Question I was asked the other night:
What are the advantages of wearing or working out in a weight vest?
Well, let’s try to answer that:
Weight vests look really damn cool and seem to intensify every aspect of your high or low intensity workouts.
But are you ready for it and what will you get from wearing it?
Are you ready for a weight vest?
This should be your first question because not everyone is ready or should wear one.
Weight vest are exactly what they sound like – heavy vests. You wear them over your chest and shoulders (just like a vest should be worn) and they provide varying amounts of resistance. A lot of them are designed to be able to add or remove weighted bars as needed. The key is to make sure the weighted vest fits snugly and appropriate to your body. Before you put one of these bad boys on let’s consider just a few things first.
#1: Consider Your Fitness Level
Before you strap one on and go bonkers, be real about your current level of fitness.
Do you struggle with your current bodyweight exercises? Do you have to currently scale your exercises to a lower level? Do you have to rest the following day due to soreness or fatigue? Do you only workout once or twice a week?
If any of these are the case, you should focus on building up your general level of fitness before adding any extra resistance.
In the meantime, focus on using a vest for walking or other low-intensity cardio work and build up from there.
#2: Consider Your Workout Program
The intensity, duration and movements of your workout can vary, and can definitely play a role in whether you should wear a vest or not.
For example, if you are doing heavy Olympic lifts, heavy deadlifts or sprints then I really don’t think you need to make your job any harder by adding extra resistance.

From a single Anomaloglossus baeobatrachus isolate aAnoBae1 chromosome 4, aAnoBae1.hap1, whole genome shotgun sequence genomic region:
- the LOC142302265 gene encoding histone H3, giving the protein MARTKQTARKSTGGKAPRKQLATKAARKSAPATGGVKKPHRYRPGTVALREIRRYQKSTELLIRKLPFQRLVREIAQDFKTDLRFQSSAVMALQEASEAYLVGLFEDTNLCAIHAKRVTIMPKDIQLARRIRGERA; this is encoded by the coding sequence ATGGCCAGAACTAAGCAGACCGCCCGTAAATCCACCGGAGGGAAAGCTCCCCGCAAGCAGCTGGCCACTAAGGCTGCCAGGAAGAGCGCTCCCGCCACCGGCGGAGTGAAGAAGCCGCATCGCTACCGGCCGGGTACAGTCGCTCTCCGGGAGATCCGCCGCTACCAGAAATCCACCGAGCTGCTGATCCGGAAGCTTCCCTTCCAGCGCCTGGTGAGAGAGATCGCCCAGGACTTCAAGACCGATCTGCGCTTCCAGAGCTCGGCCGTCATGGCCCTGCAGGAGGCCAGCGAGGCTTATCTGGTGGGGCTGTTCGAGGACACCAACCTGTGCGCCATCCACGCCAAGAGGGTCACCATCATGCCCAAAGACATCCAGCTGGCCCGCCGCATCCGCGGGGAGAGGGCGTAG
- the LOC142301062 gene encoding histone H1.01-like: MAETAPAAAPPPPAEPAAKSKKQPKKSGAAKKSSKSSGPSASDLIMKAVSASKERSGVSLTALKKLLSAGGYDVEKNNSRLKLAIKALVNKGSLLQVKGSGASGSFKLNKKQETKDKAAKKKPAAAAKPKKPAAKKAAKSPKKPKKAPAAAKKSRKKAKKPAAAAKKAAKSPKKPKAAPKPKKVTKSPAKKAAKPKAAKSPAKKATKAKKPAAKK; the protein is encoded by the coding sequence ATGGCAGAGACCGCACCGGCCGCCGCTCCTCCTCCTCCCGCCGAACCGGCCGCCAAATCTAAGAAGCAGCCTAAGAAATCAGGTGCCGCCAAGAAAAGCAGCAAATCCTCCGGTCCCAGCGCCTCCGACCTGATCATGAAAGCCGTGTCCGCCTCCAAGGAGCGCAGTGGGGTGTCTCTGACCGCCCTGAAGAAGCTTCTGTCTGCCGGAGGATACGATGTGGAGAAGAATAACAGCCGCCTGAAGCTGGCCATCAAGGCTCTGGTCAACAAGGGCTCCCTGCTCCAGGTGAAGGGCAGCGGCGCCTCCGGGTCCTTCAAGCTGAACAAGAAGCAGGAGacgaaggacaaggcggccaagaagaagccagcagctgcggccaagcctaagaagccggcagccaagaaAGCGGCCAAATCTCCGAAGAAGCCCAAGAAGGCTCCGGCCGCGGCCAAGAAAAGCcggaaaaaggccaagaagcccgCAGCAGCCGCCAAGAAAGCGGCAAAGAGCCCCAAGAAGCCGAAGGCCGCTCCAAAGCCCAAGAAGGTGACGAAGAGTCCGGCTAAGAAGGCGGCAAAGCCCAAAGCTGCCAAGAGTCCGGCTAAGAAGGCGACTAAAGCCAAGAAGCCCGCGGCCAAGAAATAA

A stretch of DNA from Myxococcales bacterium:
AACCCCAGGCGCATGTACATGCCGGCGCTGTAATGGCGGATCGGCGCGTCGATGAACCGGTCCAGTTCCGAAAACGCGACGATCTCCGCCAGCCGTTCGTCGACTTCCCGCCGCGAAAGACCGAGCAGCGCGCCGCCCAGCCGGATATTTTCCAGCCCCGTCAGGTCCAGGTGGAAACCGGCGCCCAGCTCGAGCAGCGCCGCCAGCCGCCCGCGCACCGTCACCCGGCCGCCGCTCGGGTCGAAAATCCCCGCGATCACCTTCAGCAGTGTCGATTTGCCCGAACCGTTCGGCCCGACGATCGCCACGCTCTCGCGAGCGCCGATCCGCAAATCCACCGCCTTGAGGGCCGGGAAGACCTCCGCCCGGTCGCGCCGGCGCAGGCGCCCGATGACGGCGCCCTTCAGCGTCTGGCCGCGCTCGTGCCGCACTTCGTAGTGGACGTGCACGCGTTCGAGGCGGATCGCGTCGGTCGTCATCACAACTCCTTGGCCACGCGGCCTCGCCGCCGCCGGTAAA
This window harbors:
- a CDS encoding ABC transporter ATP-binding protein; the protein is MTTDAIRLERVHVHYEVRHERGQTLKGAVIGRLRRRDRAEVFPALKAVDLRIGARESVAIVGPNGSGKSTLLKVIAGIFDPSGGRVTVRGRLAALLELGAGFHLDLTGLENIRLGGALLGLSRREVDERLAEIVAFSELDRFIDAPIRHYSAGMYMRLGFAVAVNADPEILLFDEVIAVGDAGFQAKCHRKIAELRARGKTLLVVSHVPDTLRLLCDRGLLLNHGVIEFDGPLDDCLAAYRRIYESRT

If you are performing bodyweight or lower weight exercises and they are getting easier then by all means add the weight vest for an added challenge.
What are the advantages to wearing a weight vest?
There can be various benefits from wearing a weight vest in both strength training and aerobic activities.
Carrying extra weight during exercise requires added strength and oxygen consumption. With any exercise, the more weight used, the more muscles must adapt to the higher weight – which builds strength and muscular endurance (check this article out)
Due to the added resistance, the cardiovascular system also has to go into overdrive as a result of the added resistance, strengthening the lungs and causing an increase in VO2 Max (the measure of the body’s ability to consume oxygen) as well as lactate threshold (basically, the point at which the body slows down when training at a high intensity - check this article out)
Wearing a weighted vest can also be beneficial for bones. The extra loading can theoretically result in increased or sustained bone mass by stimulating cells in the body (osteoblasts) to lay down new bone in response to the demands on your skeleton. Basically, bones become stronger and denser to handle the extra weight.
Weight vests can be beneficial if used in a progressive manner dependent on your current fitness level and workout program. They are not cheap so be prepared to spend $100-200 on a quality vest. Make sure that the load of the vest is appropriate for what you are doing in and out of the gym. Make sure to start with a light load (5% of your body weight or lower) to minimize the risk of injury and work your way up slowly from there.
If you have any questions about what exercises may benefit you the most, feel free to reach out anytime at Hunter@starkperformancept.com or call 850-912-9203. If you're in Pensacola or the surrounding area then let's work together to get you a long-term plan to improve!